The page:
# Psychological Statistics - Complementary course of BSc Counselling Programme - III semester, CUCBCSS 2014 Admn.

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Psychological Statistics - Complementary course of BSc Counselling Programme - III semester, CUCBCSS 2014 Admn.
```PSYCHOLOGICAL STATISTICS
Complementary course of BSc Counselling Psychology
III semester - CUCBCSS 2014 Admission onwards
UNIVERSITY OF CALICUT
SCHOOL OF DISTANCE EDUCATION
CALICUT UNIVERSITY.P.O., MALAPPURAM,
KERALA, INDIA – 673 635
School of Distance Education
UNIVERSITY OF CALICUT
SCHOOL OF DISTANCE EDUCATION
STUDY MATERIAL
PSYCHOLOGICAL STATISTICS
III Semester (CUCBCSS – 2014 Admission onwards)
Complementary course of BSc Counselling Psychology - III
Prepared by:
Dr. Nice Mary Francis P
Assistant Professor , Dept of Psychology ,
Prajyoti Niketan College,
Layout:
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Computer Section, SDE
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CONTENTS
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PAGE No
Module - I
4
Module - II
17
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MODULE – 1
CORRELATION
Correlation is a statistical tool that helps to study the relationship
between two or more than two variables. The measure of correlation,
called the correlation coefficient, summarizes in one figure the direction
and degree of correlation. Thus correlation analysis refers to the
techniques used in measuring the closeness of the relationship between
the variables. A very simple definition given by A.M. Tuttle on
correlation are:
“An analysis of the co variation of two or more variables is usually
called correlation”.
The problem of analyzing the relation between different series can
be broken down into three steps.
1) Determining whether a relation exists and, if it does, measuring
it.
2) Testing whether it is significant.
3) Establishing the cause and effect relation if any.
It should be noted that the detection and analysis of correlation (i.e,
co variation) between two statistical variables require relationships of
some sort which associate the observations in pairs, one of which pair
being a value of each of the two variables. The pairing relationship may
be of almost any nature, such as observations at the same time or place
over a period of time or different places.
The computation concerning the degrees of closeness is based on
the regression equation. However it is possible to perform correlation
analysis without actually having a regression equation.
Scatter Diagram
A scatter diagram is a graph that shows the relation between two
variables. One axis is for one variable; the other axis for the other
variable. The graph has a dot for each pair is placed above that of the
score for that pair on horizontal axis variable and directly across from the
score for that pair on the vertical axis variable.
There are three main steps for making a scatter diagram they are:
(1) Draw the axes and decide which variable goes on which axis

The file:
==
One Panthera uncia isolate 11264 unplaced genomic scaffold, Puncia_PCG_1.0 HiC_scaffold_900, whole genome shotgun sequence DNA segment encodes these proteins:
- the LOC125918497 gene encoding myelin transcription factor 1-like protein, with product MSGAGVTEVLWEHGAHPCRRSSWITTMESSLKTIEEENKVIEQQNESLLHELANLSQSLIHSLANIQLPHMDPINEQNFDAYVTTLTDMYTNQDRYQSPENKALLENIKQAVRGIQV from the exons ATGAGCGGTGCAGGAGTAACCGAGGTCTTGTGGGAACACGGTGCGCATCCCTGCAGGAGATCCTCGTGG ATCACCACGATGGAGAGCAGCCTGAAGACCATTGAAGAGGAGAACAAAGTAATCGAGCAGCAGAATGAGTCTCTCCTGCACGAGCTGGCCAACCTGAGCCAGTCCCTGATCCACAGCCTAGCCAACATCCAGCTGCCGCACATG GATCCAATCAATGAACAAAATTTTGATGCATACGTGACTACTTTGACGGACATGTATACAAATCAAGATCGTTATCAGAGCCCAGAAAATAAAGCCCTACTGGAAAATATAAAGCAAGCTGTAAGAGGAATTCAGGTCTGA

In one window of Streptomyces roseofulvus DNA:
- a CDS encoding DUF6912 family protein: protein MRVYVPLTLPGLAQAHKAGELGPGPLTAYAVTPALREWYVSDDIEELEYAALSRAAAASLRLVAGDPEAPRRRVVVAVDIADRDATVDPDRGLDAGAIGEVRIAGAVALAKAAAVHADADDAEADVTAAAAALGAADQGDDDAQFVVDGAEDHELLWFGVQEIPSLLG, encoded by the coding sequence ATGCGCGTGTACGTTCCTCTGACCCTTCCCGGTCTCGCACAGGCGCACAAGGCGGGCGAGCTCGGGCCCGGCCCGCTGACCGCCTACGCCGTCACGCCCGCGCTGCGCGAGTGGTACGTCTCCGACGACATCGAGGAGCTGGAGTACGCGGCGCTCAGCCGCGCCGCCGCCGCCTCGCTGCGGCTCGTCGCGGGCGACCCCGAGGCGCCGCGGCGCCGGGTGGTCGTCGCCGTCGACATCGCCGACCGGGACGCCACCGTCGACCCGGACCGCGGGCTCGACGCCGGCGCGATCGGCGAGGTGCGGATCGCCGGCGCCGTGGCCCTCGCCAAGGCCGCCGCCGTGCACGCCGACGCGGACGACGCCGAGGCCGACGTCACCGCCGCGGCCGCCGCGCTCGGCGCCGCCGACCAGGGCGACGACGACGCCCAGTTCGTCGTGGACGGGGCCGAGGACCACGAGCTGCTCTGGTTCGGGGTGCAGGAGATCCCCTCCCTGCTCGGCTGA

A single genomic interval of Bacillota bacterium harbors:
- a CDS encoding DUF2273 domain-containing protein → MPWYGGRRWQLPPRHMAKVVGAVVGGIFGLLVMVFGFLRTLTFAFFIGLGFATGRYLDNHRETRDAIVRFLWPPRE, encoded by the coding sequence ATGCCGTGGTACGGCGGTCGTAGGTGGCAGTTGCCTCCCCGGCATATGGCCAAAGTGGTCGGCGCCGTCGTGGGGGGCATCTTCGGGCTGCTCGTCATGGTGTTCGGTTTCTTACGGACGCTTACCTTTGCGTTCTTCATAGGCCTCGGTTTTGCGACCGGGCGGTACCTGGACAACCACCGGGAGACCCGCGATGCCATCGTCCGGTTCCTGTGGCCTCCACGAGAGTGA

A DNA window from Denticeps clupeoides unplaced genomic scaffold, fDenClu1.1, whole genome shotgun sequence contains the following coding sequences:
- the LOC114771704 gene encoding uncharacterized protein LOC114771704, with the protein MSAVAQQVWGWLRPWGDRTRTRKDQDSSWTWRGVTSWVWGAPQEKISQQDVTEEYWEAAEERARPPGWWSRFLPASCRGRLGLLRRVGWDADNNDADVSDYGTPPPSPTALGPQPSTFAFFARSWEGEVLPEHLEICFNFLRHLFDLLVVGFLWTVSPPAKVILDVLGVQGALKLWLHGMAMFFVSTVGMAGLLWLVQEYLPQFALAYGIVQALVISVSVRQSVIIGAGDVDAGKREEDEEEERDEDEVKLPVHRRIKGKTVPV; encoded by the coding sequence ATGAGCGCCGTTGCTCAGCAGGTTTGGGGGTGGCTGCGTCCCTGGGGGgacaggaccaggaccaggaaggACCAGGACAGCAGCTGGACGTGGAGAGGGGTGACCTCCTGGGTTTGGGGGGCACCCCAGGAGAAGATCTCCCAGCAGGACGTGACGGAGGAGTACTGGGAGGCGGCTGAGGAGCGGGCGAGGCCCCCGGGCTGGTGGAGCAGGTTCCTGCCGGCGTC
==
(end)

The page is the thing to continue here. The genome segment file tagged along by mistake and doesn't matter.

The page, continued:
(2) Determine the range of values to use for each variable and mark
them on axes.
(3) Mark a dot for each pair of scores.
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By looking to the scatter of the various points we can form an idea as to
whether the variable are related or not. The more the plotted points
scatter over a chart, the less relationship there is between the two
variables. The more nearly the points come to falling on a line, the higher
the degree of relationship.
Perfect Positive Correlation
If all the points lie on a straight line falling from the lower left hand
corner to the upper right corner, correlation is said to be perfectly
positive. (i.e, r –t 1)
Y
x
x
x
x
Perfect +ve Correlation
X
PERFECT NAGATIVE CORRELATION
If all points are lying on a straight line rising from the upper left
hand corner to the lower right hand corner of the diagram correlation is
said to be perfectly negative. (i.e, r = -1)
Y
x
x
x
x
Perfect -ve Correlation
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X
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High Degree of positive correlation and negative correlation
If all plotted points fall in a narrow band there would be a high
degree of correlation between the variables – Correlation shall be positive
if the points showing a rising tendency from the lower left hand corner to
the upper right hand corner.
x
x x
x
x
x
x
High Degree of +ve correlation
And negative if the points shown a declining tendency from the upper left
hand corner to the lower right hand corner of the diagram.
Low Degree of Positive correlation and Negative Correlation
If the points are widely scattered over the diagram it is the
indication of very little relationship between the variables – correlation
shall be positive if the points are rising from the lower left hand corner to
the upper right hand and negative if the points are running from the upper
left hand side to the lower right hand side of the diagram.
Y
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Y
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Low degree of +ve correlation
Low Degree of –ve
correlation
If the plotted points lie on a straight line parallel to the X-axis or in
a hap hazard manner, it shows the absence of any relationship between
the variables (r=o).
Y
PROBLEM
Given the following pairs of value of the variable x and y
X
2
3
7
6
8
Y
6
5
5
8
12
9
11
(a) Make a scatter diagram
(b) Do you think that there is any correlation between the variables x
and y? if it positive or negative? It is high or low
(c) By graphic inspection draw an estimating line
(An estimating line or regression line is a line of average
relationship)
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25
20
15
10
5
0
2
4
6
8
10
12
(b) The variables x and y are correlated correlation is positive because
the trend of the points is upward rising from the lower left hand corner to
the upper right hand corner of the diagram. The degree of relationship is
high because the plotted points are near to the line which shows perfect
relationship between variables.
Merits and Limitations of Scatter Diagram